Story published on: March 26, 2021
In journalism, there are six questions that are at the core of every story – who, what, when, where, why and how. When the World Health Organization declared the coronavirus a global health pandemic one year ago this month, those six questions became some of the most commonly asked questions by Minnesotans whose routines were upended overnight.
The questions varied:
How long will Gov. Tim Walz’s stay-at-home order last?
What is my child’s school doing about learning?
Why are my calls to unemployment not being answered?
How can I keep going with what feels like the whole world crumbling around me?
Day after day on social media, I watched my friends and colleagues in the Twin Cities work to make sense of these unforeseen changes, as the lines between professional lives and personal lives became even more intertwined. As that occurred, people throughout the state and across the nation were making it their mission to help their fellow citizens cope – from making sure their physical and emotional needs were taken care of each day.
One of them was Rachel Syme – a journalist based in New York City. After finding solace from her own feelings of isolation by writing to friends and family about life in the Big Apple on an old typewriter, she had an idea. Through a system designed as a Secret Santa exchange and heavy promotion on social media, she created #penpalooza, a pen-pal letter-writing initiative on a global scale, and it piqued the curiosity of a public in need of feeling connection during a pandemic.
People signed up en masse from every state, every country and a spectrum of occupations – lawyers, teachers, marketing professionals, graduate students, parents, and journalists, like me, to name a few.
The varied stories in these letters told of human beings adapting to life in the pandemic. A correspondent in Florida wrote about her work, and how she and her team are coping with an entirely new way of working together.
Meanwhile, a correspondent in London wrote about the debate she had about what to tell her friends when she’s asked if she’s taken up any hobbies during the pandemic. She now has an answer – pen pals.
It became clear shortly after it started that #penpalooza involved more than just putting pen to paper. People were sending gifts to each other, including trinkets, vinyl records, stickers, watercolor paintings and photos of their lives. They were telling their stories, showing their vulnerabilities, and they only wanted one thing – to feel connected in a time of so much disconnect.
While Syme has said on Twitter that #penpalooza will likely end this year, she has imparted one of the most important lessons to come from life lived during a global pandemic, something quintessential as many look ahead to life post-pandemic: connection means everything.
Fred Rogers famously said, “Anything that we can do to help foster the intellect and spirit and emotional growth of our fellow human beings, that is our job. Those of us who have this particular vision must continue against all odds. Life is for service.”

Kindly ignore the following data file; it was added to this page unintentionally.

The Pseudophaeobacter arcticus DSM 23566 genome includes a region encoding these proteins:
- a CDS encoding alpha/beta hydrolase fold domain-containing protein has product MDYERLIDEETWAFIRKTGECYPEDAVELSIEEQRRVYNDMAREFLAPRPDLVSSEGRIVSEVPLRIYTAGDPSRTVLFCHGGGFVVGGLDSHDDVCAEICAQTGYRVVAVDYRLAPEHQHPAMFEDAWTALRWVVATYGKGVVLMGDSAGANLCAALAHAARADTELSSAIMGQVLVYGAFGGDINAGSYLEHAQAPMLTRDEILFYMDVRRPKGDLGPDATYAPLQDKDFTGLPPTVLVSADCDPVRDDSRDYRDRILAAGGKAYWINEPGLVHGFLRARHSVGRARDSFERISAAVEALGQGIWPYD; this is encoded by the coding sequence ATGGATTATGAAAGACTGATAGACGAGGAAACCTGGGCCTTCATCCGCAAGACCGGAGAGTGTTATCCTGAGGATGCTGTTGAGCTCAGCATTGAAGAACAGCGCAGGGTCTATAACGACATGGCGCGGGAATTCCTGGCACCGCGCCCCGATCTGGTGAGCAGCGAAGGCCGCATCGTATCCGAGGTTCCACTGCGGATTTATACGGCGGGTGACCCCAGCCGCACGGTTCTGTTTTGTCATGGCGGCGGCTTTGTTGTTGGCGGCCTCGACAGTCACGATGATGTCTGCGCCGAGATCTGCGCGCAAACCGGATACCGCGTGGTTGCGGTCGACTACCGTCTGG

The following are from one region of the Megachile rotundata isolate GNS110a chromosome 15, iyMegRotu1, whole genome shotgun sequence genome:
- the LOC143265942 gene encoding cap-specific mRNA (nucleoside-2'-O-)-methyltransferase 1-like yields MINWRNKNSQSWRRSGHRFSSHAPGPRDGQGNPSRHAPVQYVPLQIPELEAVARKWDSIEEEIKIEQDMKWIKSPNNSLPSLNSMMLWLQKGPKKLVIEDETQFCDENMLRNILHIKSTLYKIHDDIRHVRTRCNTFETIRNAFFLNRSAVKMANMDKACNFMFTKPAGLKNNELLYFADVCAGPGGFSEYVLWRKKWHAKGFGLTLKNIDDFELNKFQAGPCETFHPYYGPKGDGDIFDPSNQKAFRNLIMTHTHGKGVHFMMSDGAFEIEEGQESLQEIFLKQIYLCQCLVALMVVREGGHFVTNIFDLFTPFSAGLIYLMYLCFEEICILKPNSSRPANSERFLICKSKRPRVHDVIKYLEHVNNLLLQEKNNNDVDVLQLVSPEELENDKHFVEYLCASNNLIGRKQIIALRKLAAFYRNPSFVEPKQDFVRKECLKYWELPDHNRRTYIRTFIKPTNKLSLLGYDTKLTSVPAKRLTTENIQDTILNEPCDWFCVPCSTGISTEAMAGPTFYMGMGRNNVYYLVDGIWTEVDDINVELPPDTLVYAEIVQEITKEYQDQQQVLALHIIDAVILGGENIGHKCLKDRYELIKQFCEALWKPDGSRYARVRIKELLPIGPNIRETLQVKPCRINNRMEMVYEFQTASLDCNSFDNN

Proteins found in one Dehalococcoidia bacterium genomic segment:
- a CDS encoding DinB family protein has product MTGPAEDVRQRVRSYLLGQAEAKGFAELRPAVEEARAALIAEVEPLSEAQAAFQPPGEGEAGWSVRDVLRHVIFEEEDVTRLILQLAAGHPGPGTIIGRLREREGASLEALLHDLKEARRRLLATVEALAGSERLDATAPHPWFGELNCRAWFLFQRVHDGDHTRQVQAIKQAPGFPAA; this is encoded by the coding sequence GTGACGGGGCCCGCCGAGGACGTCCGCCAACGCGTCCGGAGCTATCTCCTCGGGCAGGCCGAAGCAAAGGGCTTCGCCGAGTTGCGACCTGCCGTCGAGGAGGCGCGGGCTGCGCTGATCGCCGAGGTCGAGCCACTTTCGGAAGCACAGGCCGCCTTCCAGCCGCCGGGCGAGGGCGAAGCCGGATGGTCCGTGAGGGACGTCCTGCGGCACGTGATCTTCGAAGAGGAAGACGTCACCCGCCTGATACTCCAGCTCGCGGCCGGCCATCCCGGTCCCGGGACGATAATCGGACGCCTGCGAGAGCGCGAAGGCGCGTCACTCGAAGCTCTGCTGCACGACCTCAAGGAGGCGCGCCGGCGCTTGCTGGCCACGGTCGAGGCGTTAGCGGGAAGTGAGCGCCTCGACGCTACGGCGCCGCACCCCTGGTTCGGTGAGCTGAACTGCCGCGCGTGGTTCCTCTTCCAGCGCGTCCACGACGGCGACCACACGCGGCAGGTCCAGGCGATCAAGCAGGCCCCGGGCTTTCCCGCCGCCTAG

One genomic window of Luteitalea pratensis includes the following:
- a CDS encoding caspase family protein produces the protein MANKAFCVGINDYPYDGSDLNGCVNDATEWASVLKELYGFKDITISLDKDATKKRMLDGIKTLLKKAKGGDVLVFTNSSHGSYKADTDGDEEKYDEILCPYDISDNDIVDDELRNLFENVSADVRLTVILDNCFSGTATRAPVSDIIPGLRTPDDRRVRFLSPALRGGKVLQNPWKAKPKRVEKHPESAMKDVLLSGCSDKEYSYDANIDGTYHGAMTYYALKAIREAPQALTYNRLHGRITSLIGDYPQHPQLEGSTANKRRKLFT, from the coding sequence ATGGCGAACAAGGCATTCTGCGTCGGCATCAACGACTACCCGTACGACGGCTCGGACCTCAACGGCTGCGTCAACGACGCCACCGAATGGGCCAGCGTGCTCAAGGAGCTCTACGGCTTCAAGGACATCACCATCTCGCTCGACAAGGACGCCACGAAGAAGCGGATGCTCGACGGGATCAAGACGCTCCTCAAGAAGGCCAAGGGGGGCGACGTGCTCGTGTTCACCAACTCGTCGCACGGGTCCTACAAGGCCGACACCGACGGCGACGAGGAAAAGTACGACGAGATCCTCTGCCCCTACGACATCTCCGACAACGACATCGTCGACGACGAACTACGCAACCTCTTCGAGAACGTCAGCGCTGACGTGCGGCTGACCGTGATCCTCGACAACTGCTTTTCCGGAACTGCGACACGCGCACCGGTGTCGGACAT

It was a credo for human beings long before this global health pandemic began, and something I experienced firsthand. In 2018, on one of the hottest days of the year, I found myself at a busy intersection in downtown Saint Paul heading to an appointment. I was on my way to meet someone working in the media industry, one I longed to work in, as that industry faced much uncertainty amid economic quagmires and increased competition for jobs.
I was nervous about my prospects and found myself having more questions than answers. It turned out that I didn’t need to worry; that hour discussing my career path and some ideas on what to do next provided me with the reassurance I needed. I left that encounter feeling hopeful, knowing that the person that I met cared about the work I was doing.
The mission at the core of Rogers’ quote also applies to people like Syme, who, in a pandemic, wanted to show everyone who applied to join #penpalooza that, although the world around you is changing rapidly, helping advance the needs of your fellow human beings can help create a better world.
The six questions frequently asked during the COVID-19 pandemic – who, what, when, where, why and how – will continue to be asked long after this pandemic is over. The similarities between life pre-pandemic and post-pandemic are yet to be seen.
But Rogers’ words also provide a necessary reminder that connection in our personal and professional lives can propel us forward – be it getting feedback about an idea over a cup of coffee, or writing a letter about daily life to someone and putting it in the mail. It is an opportunity for individuals, no matter their profession or where they live, to advance the world around them by championing their fellow human beings – an opportunity that has even more meaning after life spent in a global pandemic.
On the surface, writing a letter doesn’t seem like much – but that simple act can mean the world to someone. The opportunity to pick up a pen and set words to paper as a way to forge real human connection should neither be taken for granted or wasted – whether you’re a student at the University of Minnesota or a writer in New York City.
The opportunity is yours, and the ball is in your court.
Alex Veeneman is a freelance journalist whose work has been seen in publications including Forbes and Rewire, a national online publication produced by TPT. Veeneman is also an active member of the Society of Professional Journalists.
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